APPENDIX 1. Inequality and Growth in Selected Countries Household Inequality Gini Index Survey based Country on I /E 1970 1980 1990 2000 Argentina I -- 43 45 52 Brazil I 58 58 63 59 Chile I 51 53 56 57 Colombia I 52 48 51 58 Dominican Rep. I - 45 51 50 Mexico I 58 51 55 55 Venezuela I 49 48 44 48 Subtotal 53 49 52 54 Bangladesh E 26 27 28 32 India E 30 32 31 33 Korea Rep. I 35 39 34 32 Malaysia I 51 49 46 44 Thailand E 42 43 43 43 Subtotal 31 32 31 33 Egypt E -- 32 34 34 Mautrina E -- -- 40 39 Morroco E -- 39 39 40 Pakistan E 32 32 31 33 Tunisia E 48 46 40 40 Uganda E -- -- 38 41 Zambia E -- -- 48 53 Subtotal 39 40 Per Capita Annual Real GDP Growth (in %) Country 1970-79 1980-89 1990-2000 Argentina 0.8 -2.8 3 Brazil 6.2 0.9 1.5 Chile 0.9 1 5.2 Colombia 3.9 -0.7 1.1 Dominican Rep. -- 0.8 1 Mexico 4.1 0.4 2 Venezuela 3 -3.0 .1 Subtotal 3.2 -0.5 2 Bangladesh 1.8 2.3 3.8 India 1.6 3.6 4.1 Korea Rep. 6.9 6 5.4 Malaysia 4.9 3.4 4.6 Thailand 5.6 6.3 3.2 Subtotal 3.6 4.3 4.3 Egypt 4.4 3.1 2.2 Mautrina -- -0.4 2.1 Morroco 3.2 2.7 1.2 Pakistan 1.7 3.1 1.4 Tunisia 5.4 1.8 3 Uganda -- -0.2 4.3 Zambia -- -2.1 -2.3 Subtotal 1.1 1.7 Sources:--World Bank, IMF reports and databases. I denote household survey based on per capita income and E denotes household surveys based on consumption. 2. Description of Variables Variable Name Definitions and Sources Per Capita real GDP Per capita real GDP growth rates are annual averages between two survey years and are derived from the IMF, WDI and International Financial Statistics (IFS) databases. Gini Coefficient It is a measure of income inequality based on Lorenz curve, which plots the share of population against the share of income received and has a minimum value of zero (reflecting perfect equality) and a maximum value of one (reflecting total inequality). The inequality data (Gini coefficient) are derived from World Bank data and the IMF staff reports and Poverty Reduction Strategy Papers (PRSPs). Secondary School The secondary school enrolment as percent of Enrolment age group is at the beginning of the period. It is used as a proxy of investment in human capital and derived from World Bank database. Investment Investments as shares of GDP are annual average for the period between two survey years and are derived from IFS. Poverty The poverty is defined as the percentage of population living on less than $1 a day at 1993 prices and adjusted for purchasing power parity. The sources of the poverty data are the World Bank and recent IMF country reports and PRSPs. Credit as % of GDP Credit as % of GDP represents Claims on the non financial private sector/GDP and is derived from 32d line of the IFS. M2 as % of GDP It represents Broad money/GDP, and is derived from lines 34 plus 35 of the IFS. Trade Liberalisation It is the summation of exports and imports as a share of real GDP. Data on exports, imports and real GDP are in the form of annual averages between survey years. HFI HFI is a dummy variable having a value of one for countries with a high level of financial intermediation that is above sample median and 0 otherwise. The level of Financial Intermediation is determined by adding M2 as a % of GDP and credit to private sector as % of GDP.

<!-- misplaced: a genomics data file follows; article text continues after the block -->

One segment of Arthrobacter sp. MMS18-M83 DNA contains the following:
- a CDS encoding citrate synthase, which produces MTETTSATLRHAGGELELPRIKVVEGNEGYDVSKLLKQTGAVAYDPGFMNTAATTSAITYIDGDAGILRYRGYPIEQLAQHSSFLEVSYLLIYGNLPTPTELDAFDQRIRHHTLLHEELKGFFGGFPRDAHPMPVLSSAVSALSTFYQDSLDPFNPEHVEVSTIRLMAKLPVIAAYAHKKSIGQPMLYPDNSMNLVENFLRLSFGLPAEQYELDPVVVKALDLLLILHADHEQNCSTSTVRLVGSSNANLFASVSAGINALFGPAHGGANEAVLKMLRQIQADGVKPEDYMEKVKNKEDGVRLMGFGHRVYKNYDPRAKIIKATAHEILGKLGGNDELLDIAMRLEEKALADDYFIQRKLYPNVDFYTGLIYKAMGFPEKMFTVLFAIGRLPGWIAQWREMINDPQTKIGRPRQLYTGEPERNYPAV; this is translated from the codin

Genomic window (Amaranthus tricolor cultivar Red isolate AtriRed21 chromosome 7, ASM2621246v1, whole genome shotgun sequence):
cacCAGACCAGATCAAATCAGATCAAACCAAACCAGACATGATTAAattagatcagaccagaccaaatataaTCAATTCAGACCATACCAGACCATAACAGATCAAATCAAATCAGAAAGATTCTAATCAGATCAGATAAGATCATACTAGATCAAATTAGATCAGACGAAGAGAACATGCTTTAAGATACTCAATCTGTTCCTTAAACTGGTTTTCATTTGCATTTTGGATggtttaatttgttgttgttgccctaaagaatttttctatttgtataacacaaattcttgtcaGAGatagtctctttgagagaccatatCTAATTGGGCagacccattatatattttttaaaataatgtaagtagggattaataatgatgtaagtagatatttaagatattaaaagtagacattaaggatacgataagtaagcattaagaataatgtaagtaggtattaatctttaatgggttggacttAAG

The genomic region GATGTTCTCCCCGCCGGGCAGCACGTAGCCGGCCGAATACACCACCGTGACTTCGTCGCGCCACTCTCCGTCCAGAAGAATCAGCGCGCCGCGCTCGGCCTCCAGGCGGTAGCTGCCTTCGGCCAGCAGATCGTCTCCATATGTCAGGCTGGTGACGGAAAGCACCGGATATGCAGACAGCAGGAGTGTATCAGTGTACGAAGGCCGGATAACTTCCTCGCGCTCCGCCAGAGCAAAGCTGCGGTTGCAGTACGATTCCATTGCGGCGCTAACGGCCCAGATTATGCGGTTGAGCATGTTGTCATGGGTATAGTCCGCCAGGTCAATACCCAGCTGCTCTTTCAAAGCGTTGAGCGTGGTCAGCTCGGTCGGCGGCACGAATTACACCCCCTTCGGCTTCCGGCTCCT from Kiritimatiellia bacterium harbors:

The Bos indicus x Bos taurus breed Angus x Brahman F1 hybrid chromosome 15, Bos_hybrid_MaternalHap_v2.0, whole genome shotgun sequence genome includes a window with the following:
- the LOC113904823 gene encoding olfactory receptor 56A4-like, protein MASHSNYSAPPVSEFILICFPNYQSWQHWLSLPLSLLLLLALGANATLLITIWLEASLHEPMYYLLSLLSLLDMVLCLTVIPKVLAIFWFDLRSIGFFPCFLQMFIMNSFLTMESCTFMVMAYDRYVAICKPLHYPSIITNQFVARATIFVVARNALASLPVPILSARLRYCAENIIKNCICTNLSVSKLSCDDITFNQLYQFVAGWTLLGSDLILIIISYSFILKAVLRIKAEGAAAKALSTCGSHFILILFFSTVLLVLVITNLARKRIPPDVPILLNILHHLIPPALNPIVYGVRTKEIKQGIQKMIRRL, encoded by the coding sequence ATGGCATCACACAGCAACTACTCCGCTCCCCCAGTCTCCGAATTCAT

Table 1 Parameter Estimates of the Economic Growth and Inequality Estimation Sample Full Sample Short Term Per Capita GDP 0.26 0.187 (5.06) * (3.40) * Investment 0.03 0.024 (5.18) * (2.253) *** Secondary School 0.002 0.004 Enroll. (1.51) *** (0.870) Inequality (Gini -0.01 0.034 Index) (4.56) * (3.256) * Inequality * HFI 0.003 -0.003 (2.17) * (-2.730) ** Trade 0.01 0.002 (1.64) *** (16.747) * R-squared 0.60 0.76 Financial Intermediation Estimation Sample Low High Long Term Per Capita GDP 0.612 0.483 0.011 (2.899) ** (11.417) * (0.113) Investment 0.085 0.272 0.0267 (1.232) (3.494) * (15.321) Secondary School 0.024 0.016 0.033 Enroll. (0.849) (2.040) ** (8.244) * Inequality (Gini 0.0001 0.176 -0.018 Index) (0.002) (4.088) * (1.703) *** Inequality * HFI -1 -0.164 0.004 (-0.349) (2.440) *** (3.001) * Trade 0.030 0.017 0.0023 (0.478) (4.557) * (24.398) * R-squared 0.75 0.93 0.93 Table 2 Relationship between Growth and Inequality Dependant Variable: Log (Growth) Explanatory Variables Regions Estimation GDP Inv Sample Sub-Saharan Full Sample 3.964 0.115 Africa (1.750) *** (1.249) Latin America Full Sample 0.01 0.02 (0.06) (0.61) South and East Full Sample -0.05 0.06 Asia (-0.62) (3.57) * Central and Full Sample 0.39 0.04 Eastern Europe (2.69) * (1.60) *** Middle East and Full Sample 1.34 -0.13 North Africa (0.46) (-0.32) Dependant Variable: Log (Growth) Explanatory Variables Regions Estimation SCH GINI GINI * Sample HFI Sub-Saharan Full Sample -0.138 -0.287 -- Africa (-1.563) *** (-1.98) ** Latin America Full Sample 0.03 0.03 -0.01 (3.12) * (1.19) (-0.98) South and East Full Sample 0.002 0.10 -0.01 Asia (0.10) (4.98) * (1.71) *** Central and Full Sample 0.01 0.05 0.001 Eastern Europe (0.87) (2.40) ** (-0.19) Middle East and Full Sample 0.06 0.11 -- North Africa (0.45) (0.99) Dependant Variable: Log (Growth) Explanatory Variables Regions Estimation TRADE R-squared Sample Sub-Saharan Full Sample 0.171 0.67 Africa (1.39) Latin America Full Sample 0.002 0.34 (3.83) * South and East Full Sample -0.04 0.74 Asia (-0.09) Central and Full Sample 0.47 0.35 Eastern Europe (4.52) * Middle East and Full Sample -1.94 0.26 North Africa (-0.46)
|Gale Copyright:||Copyright 2008 Gale, Cengage Learning. All rights reserved.|